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Winning the War for Talent with a Great Referral Program

“Being good is not good enough anymore” Those words come from Donald Burns, a longtime hospitality professional who now consults restaurants on everything from branding, to menu design to team development. Burns was born into the restaurant business (his grandmother owned a diner, and his father was a corporate chef at John Q Hamm hotels) […]

“Being good is not good enough anymore”

Those words come from Donald Burns, a longtime hospitality professional who now consults restaurants on everything from branding, to menu design to team development. Burns was born into the restaurant business (his grandmother owned a diner, and his father was a corporate chef at John Q Hamm hotels) and built several restaurants until he was scooped up by Wolfgang Puck to set up Puck’s restaurants and catering units.

Needless to say, Burns has plenty of experience in building teams for restaurants. He says sometimes, restaurants take experience too seriously in hiring.

“In my experience, attitude and personality trump experience any day,” says Burns. “It doesn’t matter if someone has experience, if they aren’t high-energy, why would I hire them?”

When he’s consulting restaurants, Burns always tells owners to look outside the industry. There might be a great retail employee, or just someone with a customer-service oriented personality who could be a great fit for a restaurant, but the owner doesn’t even think to ask.

In his years in the business, Burns has seen several tactics owners use to build a team, starting with the old trick of posting “help wanted” signs, to daily Craigslist postings. Though Craigslist was great at first, says Burns, “it’s become oversaturated, and spammy of sorts, and sometimes the restaurants posting can seem uneven in their messaging.” Burns says HotSchedules Recruit is great, because it allows owners to post jobs and to always be recruiting.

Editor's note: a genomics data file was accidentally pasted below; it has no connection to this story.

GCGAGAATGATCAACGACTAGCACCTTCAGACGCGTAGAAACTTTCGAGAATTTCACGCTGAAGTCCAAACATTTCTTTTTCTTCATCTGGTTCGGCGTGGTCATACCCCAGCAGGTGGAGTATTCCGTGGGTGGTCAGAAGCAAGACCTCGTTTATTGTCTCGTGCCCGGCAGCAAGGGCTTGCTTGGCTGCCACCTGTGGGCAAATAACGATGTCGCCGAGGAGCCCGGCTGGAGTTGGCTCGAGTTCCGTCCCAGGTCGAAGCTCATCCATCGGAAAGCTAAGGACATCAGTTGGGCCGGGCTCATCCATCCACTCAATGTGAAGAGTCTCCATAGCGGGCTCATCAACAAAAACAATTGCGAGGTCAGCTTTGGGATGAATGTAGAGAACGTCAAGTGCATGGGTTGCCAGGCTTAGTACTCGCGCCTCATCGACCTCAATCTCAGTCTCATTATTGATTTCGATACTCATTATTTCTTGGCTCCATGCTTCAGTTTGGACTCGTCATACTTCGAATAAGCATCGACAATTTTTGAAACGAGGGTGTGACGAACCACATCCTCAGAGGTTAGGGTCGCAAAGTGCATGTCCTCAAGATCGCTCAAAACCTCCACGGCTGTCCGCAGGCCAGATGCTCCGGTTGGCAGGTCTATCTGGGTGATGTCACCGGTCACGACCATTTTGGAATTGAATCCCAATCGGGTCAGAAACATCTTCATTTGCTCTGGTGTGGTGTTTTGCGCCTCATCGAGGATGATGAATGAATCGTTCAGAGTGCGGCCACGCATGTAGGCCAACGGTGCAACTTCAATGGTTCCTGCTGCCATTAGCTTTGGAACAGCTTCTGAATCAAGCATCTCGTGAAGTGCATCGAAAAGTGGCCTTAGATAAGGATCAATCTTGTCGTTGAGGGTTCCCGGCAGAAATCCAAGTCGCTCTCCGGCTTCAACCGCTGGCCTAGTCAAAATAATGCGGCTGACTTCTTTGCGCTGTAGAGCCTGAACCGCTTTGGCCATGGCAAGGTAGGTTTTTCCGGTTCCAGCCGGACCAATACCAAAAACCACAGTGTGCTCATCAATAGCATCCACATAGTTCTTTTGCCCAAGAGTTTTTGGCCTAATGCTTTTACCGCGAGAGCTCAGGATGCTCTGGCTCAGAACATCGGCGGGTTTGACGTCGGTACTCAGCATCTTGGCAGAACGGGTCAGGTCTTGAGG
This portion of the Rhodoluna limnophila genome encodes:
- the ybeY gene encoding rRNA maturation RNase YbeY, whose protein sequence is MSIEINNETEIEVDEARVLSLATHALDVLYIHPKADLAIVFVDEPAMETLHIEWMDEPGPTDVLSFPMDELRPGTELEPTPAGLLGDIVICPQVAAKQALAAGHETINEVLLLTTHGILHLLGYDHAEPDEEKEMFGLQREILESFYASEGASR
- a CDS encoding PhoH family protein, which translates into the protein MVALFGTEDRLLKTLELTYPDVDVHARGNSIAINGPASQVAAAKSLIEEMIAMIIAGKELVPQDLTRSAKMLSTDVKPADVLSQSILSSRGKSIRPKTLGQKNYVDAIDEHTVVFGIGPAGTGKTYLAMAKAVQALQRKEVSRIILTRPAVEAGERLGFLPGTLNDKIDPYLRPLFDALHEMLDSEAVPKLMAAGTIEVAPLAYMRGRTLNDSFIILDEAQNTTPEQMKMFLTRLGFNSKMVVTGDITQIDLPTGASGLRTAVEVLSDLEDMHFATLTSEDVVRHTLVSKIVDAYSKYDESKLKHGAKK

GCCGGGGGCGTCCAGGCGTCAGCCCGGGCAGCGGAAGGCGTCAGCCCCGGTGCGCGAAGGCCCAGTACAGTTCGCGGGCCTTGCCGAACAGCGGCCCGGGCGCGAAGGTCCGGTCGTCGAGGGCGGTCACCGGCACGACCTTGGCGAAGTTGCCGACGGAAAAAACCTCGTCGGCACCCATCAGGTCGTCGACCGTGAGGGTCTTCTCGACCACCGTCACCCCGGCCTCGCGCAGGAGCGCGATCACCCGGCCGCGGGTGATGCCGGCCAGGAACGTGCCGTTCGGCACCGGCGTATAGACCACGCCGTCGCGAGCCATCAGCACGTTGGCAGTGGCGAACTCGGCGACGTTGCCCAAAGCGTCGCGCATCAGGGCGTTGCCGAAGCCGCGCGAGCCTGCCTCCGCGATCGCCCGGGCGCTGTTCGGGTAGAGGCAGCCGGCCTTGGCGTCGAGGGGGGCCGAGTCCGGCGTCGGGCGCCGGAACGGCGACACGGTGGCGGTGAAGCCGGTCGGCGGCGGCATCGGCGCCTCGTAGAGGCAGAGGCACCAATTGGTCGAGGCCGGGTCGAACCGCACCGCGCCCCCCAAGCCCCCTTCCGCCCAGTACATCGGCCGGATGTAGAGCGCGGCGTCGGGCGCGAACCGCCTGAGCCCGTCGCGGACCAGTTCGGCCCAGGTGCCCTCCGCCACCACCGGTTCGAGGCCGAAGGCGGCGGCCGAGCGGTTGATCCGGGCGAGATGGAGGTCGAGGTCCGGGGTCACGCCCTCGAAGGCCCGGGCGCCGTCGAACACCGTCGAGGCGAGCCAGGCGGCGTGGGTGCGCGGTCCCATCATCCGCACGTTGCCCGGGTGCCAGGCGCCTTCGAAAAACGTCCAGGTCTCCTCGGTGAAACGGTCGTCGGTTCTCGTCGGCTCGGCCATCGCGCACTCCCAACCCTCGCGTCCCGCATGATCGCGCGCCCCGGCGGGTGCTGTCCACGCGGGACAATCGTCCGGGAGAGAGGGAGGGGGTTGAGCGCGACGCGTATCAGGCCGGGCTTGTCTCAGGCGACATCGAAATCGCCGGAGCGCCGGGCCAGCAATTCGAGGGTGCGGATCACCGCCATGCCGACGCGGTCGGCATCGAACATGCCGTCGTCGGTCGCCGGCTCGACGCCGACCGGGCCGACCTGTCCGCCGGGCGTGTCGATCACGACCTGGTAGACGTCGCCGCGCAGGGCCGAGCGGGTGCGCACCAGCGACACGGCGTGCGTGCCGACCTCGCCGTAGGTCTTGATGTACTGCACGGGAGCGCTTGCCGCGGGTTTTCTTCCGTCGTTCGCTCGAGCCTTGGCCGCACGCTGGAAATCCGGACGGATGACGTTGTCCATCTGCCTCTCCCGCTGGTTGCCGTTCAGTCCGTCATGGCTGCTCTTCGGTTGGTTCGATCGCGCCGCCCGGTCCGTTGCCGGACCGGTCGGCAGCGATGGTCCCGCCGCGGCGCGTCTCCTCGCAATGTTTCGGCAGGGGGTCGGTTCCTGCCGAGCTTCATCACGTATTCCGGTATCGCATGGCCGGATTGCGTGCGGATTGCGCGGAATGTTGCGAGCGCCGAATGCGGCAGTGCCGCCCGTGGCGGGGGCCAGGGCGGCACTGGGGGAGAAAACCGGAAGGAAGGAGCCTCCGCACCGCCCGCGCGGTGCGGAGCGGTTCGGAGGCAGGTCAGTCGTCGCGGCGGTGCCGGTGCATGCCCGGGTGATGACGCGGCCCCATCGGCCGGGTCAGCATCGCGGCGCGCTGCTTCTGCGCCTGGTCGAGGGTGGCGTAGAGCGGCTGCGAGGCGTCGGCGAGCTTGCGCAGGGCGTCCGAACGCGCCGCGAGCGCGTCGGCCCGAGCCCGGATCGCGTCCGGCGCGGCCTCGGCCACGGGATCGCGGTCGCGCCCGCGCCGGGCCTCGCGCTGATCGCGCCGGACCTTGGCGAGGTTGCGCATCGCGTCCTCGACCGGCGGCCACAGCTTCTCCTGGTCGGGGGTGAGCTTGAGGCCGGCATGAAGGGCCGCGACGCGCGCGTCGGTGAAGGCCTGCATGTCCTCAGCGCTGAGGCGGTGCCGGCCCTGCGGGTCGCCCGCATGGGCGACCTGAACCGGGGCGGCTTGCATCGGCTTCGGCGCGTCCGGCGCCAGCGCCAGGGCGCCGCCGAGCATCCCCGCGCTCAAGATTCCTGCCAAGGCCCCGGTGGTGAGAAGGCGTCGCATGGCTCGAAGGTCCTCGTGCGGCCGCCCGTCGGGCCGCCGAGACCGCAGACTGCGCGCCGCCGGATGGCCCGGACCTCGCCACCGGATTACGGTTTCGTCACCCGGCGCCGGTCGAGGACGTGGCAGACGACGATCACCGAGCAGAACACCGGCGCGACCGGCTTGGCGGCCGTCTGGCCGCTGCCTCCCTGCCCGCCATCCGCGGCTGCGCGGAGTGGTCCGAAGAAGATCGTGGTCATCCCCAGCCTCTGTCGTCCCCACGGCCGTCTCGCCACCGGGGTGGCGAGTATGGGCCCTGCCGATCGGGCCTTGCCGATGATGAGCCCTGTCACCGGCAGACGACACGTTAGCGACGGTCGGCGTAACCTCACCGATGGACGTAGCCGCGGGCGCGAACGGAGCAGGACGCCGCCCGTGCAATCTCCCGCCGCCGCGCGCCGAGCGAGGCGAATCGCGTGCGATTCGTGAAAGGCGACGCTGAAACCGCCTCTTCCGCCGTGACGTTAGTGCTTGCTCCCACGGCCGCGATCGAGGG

“The problem with the majority of owners is they only recruit when they need people. You should always be trying to upgrade, which is where the networking is key. Good isn’t good enough anymore; you need to be outstanding.”

A major key in the “always be recruiting” concept is to build a solid referral program. For his restaurants, Burns relies on a three-tiered referral program that helps to ensure that his places of business are hiring quality candidates, and keeping them for long periods of time.

The program breaks down like this: If a referral is hired, the person who made the referral scores $25. If the employee makes it to the 90 day mark, another $25 drops into the referring person’s bank. And finally, if an employee makes it six months, well that’s another $75.

“It’s not enough just to interview them,” Burns says.

Burns is quick to remind us that the dollar amount can be scaled to the position; obviously, a general manager hire is just a little different than a server. There’s a difference between hiring a strategic position and hiring for depth. The $25 strategy can also help in building a referral pipeline for restaurants in college towns. Burns says in those areas he focuses on fraternities and sororities; many have natural customer service instincts and there’s a large new crop of people every year to refer from.

Money isn’t always a motivating factor, however. For someone who consistently refers people, you could always carry the caveat of letting that person choose which night they have off.

Additionally, Burns is working with a Yogurt concept that offers a life skills series to help younger employees learn skills they might not learn otherwise. If employees are there for one year, they are eligible for a $5,000 or $10,000 scholarship. It might not be “straight cash” for these high schoolers, but they’ll appreciate it when their debt is lessened post-college.

In closing, Burns has five keys in building a referral program:

Get Creative with referrals

Burns used concert tickets for employees of his who would refer potential employees and other caveats.

Be consistent

Treat recruiting like a full-time job

Pay out what you say you will

If you promise a payout on a referral, but don’t pay it out, it fragments the team. Keep their trust by paying what you promise, and paying it on-time.

Think outside the box with recruiting

Don’t just look at the restaurant industry- find potential employers at the VA, or colleges.

When using social media, be creative

Make sure your social media marketing is consistent. Remember, pictures are worth 1,000 words.

Check out our other blogs to learn more about the power of recruiting and referrals:

Looking Ahead: 2016 Technology Trends For Restaurants

The Restaurant Coach: How To Hire Smarter

Need To Hire? Look Within First

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